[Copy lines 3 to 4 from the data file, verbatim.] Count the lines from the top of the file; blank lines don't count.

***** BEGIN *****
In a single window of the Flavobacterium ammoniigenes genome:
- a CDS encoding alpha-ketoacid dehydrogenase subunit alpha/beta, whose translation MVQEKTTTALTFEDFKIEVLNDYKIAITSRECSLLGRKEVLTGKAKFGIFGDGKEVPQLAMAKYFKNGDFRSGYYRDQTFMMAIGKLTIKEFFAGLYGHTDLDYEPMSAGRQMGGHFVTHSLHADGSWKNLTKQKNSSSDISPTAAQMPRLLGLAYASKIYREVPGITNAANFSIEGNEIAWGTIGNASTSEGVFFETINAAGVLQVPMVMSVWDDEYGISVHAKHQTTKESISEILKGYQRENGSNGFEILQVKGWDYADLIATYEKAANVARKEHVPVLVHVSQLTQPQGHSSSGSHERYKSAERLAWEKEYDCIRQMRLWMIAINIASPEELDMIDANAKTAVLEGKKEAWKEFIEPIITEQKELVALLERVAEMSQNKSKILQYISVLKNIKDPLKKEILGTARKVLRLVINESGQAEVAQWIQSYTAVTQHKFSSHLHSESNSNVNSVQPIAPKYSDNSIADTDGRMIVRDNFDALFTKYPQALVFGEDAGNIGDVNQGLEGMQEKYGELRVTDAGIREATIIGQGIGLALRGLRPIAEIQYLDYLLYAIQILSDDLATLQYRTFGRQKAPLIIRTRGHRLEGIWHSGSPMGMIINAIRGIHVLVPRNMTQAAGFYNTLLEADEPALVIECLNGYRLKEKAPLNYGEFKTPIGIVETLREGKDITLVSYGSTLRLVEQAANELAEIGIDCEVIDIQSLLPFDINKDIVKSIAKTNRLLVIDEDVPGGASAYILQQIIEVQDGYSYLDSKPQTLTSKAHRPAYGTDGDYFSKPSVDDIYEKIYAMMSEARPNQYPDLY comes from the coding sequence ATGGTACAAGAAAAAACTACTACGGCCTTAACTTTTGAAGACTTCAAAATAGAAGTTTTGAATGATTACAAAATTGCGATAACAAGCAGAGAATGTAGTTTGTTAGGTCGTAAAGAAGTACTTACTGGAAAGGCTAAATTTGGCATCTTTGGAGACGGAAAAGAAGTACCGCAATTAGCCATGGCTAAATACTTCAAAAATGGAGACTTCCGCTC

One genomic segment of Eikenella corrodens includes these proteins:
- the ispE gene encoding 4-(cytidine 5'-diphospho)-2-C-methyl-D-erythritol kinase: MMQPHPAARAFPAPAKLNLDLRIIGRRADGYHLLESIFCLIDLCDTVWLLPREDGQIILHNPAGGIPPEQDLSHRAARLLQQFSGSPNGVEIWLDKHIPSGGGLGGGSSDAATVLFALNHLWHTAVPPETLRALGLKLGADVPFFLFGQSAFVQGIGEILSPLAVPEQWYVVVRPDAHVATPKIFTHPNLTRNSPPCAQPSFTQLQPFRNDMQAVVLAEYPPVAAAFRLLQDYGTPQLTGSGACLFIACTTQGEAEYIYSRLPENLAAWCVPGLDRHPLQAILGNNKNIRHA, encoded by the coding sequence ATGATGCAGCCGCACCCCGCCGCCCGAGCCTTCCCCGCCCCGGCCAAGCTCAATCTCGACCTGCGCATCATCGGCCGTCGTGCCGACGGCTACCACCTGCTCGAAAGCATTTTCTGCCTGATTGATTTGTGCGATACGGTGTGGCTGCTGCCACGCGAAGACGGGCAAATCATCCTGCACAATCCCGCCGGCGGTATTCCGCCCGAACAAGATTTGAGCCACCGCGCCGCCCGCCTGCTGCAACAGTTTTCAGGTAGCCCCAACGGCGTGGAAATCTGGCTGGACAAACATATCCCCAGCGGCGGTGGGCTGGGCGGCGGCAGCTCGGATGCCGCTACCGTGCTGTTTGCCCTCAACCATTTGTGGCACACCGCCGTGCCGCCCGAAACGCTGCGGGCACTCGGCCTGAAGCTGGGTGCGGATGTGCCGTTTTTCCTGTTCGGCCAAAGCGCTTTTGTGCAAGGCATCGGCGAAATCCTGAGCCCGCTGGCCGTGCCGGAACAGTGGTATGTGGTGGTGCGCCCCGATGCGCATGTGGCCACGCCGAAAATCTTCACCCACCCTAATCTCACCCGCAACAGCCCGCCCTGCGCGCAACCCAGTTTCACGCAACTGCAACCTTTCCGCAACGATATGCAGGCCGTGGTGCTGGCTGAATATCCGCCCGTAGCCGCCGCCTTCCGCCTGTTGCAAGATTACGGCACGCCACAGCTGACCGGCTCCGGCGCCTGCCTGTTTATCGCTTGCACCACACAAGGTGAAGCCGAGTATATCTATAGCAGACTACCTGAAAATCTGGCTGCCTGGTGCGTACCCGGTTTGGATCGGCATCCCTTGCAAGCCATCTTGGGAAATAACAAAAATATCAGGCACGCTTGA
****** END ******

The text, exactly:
One genomic segment of Eikenella corrodens includes these proteins:
- the ispE gene encoding 4-(cytidine 5'-diphospho)-2-C-methyl-D-erythritol kinase: MMQPHPAARAFPAPAKLNLDLRIIGRRADGYHLLESIFCLIDLCDTVWLLPREDGQIILHNPAGGIPPEQDLSHRAARLLQQFSGSPNGVEIWLDKHIPSGGGLGGGSSDAATVLFALNHLWHTAVPPETLRALGLKLGADVPFFLFGQSAFVQGIGEILSPLAVPEQWYVVVRPDAHVATPKIFTHPNLTRNSPPCAQPSFTQLQPFRNDMQAVVLAEYPPVAAAFRLLQDYGTPQLTGSGACLFIACTTQGEAEYIYSRLPENLAAWCVPGLDRHPLQAILGNNKNIRHA, encoded by the coding sequence ATGATGCAGCCGCACCCCGCCGCCCGAGCCTTCCCCGCCCCGGCCAAGCTCAATCTCGACCTGCGCATCATCGGCCGTCGTGCCGACGGCTACCACCTGCTCGAAAGCATTTTCTGCCTGATTGATTTGTGCGATACGGTGTGGCTGCTGCCACGCGAAGACGGGCAAATCATCCTGCACAATCCCGCCGGCGGTATTCCGCCCGAACAAGATTTGAGCCACCGCGCCGCCCGCCTGCTGCAACAGTTTTCAGGTAGCCCCAACGGCGTGGAAATCTGGCTGGACAAACATATCCCCAGCGGCGGTGGGCTGGGCGGCGGCAGCTCGGATGCCGCTACCGTGCTGTTTGCCCTCAACCATTTGTGGCACACCGCCGTGCCGCCCGAAACGCTGCGGGCACTCGGCCTGAAGCTGGGTGCGGATGTGCCGTTTTTCCTGTTCGGCCAAAGCGCTTTTGTGCAAGGCATCGGCGAAATCCTGAGCCCGCTGGCCGTGCCGGAACAGTGGTATGTGGTGGTGCGCCCCGATGCGCATGTGGCCACGCCGAAAATCTTCACCCACCCTAATCTCACCCGCAACAGCCCGCCCTGCGCGCAACCCAGTTTCACGCAACTGCAACCTTTCCGCAACGATATGCAGGCCGTGGTGCTGGCTGAATATCCGCCCGTAGCCGCCGCCTTCCGCCTGTTGCAAGATTACGGCACGCCACAGCTGACCGGCTCCGGCGCCTGCCTGTTTATCGCTTGCACCACACAAGGTGAAGCCGAGTATATCTATAGCAGACTACCTGAAAATCTGGCTGCCTGGTGCGTACCCGGTTTGGATCGGCATCCCTTGCAAGCCATCTTGGGAAATAACAAAAATATCAGGCACGCTTGA